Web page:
Money, money, money

Money – or rather lack of enough of it – for most people is a very emotive and perhaps a taboo subject, when it comes to discussing personal finances. Listening to the news about Government departments there never seems to be enough, let alone considering how much debt we owe. When I first wrote this article a few years ago I read that the UK Government owes more than £1.6 trillion to its creditors. Shakespeare penned these famous lines in Hamlet:” Neither a borrower nor a lender be; for loan oft loses both itself and friend, and borrowing dulls the edge of husbandry.  This above all: to thine own self be true. Many think this is a Biblical quotation but whilst it reflects some aspects of teaching in the Bible this quote does not come from the Bible itself.

So what does the Bible teach about how believers should manage their money?

Moses told the children of Israel what they could expect if they were obedient to God.

From the beginning of Deuteronomy 28 we can read of all the blessings which the Israelites could enjoy if they put God first in their lives including the statement that “you will lend to many nations, but you will not borrow”. However conversely, if they turned their back on God they were told that they would not prosper and would only be oppressed and exploited and robbed continually…”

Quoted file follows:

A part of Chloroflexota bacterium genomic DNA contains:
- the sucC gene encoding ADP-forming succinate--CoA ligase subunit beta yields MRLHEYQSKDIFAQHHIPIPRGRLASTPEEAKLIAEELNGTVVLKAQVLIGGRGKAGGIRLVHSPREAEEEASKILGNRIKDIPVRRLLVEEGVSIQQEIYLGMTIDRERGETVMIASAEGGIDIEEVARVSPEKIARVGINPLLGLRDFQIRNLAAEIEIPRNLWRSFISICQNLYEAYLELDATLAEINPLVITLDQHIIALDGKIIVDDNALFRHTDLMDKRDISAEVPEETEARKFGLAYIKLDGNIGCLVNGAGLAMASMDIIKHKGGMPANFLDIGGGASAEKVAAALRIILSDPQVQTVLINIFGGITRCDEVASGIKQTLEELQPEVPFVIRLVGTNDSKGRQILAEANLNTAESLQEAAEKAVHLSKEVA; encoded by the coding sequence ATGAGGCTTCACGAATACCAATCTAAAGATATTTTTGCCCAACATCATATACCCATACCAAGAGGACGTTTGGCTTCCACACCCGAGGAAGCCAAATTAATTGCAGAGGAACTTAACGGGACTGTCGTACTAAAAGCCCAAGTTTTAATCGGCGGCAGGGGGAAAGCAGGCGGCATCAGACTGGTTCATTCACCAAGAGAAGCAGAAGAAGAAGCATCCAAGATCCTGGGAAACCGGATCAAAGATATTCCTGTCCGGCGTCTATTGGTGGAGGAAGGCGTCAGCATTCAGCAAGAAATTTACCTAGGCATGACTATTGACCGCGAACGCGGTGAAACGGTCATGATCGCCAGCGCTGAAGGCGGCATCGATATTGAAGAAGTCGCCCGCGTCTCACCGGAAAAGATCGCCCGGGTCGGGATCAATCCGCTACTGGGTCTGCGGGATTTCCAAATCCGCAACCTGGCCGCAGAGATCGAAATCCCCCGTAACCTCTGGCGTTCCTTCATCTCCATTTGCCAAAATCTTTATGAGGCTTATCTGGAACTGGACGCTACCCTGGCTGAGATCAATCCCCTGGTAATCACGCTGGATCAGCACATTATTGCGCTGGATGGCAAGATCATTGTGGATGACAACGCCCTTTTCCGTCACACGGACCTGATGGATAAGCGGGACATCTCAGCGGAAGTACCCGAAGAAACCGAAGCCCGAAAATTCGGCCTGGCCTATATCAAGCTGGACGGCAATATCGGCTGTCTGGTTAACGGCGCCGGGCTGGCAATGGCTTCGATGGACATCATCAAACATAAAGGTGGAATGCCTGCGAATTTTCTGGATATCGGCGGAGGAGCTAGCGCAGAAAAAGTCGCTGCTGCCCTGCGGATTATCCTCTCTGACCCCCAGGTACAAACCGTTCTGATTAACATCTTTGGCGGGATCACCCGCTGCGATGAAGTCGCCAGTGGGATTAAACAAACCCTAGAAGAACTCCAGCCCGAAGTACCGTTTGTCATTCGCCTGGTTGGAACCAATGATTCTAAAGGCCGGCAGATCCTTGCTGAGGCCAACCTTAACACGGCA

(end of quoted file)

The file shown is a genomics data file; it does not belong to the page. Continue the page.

TITHING – that is giving a tenth of your produce/money to God’s work has been a principle which stretches back at least as far as the time of Abraham. It has of course been abused by unscrupulous members of the clergy throughout history, but that doesn’t invalidate the principle of giving to God the first fruits of the harvest, be it in animals, grain and fruit or as money.

In Malachi 3 the prophet said to the people. “Will a man rob God? Yet you are robbing Me! But you say, ‘In what way have we robbed You?’ In tithes and offerings [you have withheld]. You are cursed with a curse, for you are robbing Me, this whole nation!” But he goes on to say,”10 Bring all the tithes (the tenth) into the storehouse, so that there may be food in My house, and test Me now in this,” says the Lordof hosts, “if I will not open for you the windows of heaven and pour out for you [so great] a blessing until there is no more room to receive it.”